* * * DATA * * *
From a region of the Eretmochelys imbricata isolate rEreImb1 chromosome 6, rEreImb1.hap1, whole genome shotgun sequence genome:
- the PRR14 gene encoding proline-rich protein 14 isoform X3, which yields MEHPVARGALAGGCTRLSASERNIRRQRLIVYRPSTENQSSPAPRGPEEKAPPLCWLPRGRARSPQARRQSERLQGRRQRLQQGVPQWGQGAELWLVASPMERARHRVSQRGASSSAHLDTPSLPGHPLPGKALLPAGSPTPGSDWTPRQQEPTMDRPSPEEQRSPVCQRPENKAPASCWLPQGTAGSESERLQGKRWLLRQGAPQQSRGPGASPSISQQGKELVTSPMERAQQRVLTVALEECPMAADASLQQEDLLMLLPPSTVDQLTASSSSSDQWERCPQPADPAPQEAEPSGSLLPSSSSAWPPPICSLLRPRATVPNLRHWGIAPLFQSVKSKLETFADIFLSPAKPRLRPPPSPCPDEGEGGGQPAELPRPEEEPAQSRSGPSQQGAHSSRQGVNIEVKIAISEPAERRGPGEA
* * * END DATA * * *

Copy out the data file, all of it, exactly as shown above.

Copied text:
From a region of the Eretmochelys imbricata isolate rEreImb1 chromosome 6, rEreImb1.hap1, whole genome shotgun sequence genome:
- the PRR14 gene encoding proline-rich protein 14 isoform X3, which yields MEHPVARGALAGGCTRLSASERNIRRQRLIVYRPSTENQSSPAPRGPEEKAPPLCWLPRGRARSPQARRQSERLQGRRQRLQQGVPQWGQGAELWLVASPMERARHRVSQRGASSSAHLDTPSLPGHPLPGKALLPAGSPTPGSDWTPRQQEPTMDRPSPEEQRSPVCQRPENKAPASCWLPQGTAGSESERLQGKRWLLRQGAPQQSRGPGASPSISQQGKELVTSPMERAQQRVLTVALEECPMAADASLQQEDLLMLLPPSTVDQLTASSSSSDQWERCPQPADPAPQEAEPSGSLLPSSSSAWPPPICSLLRPRATVPNLRHWGIAPLFQSVKSKLETFADIFLSPAKPRLRPPPSPCPDEGEGGGQPAELPRPEEEPAQSRSGPSQQGAHSSRQGVNIEVKIAISEPAERRGPGEA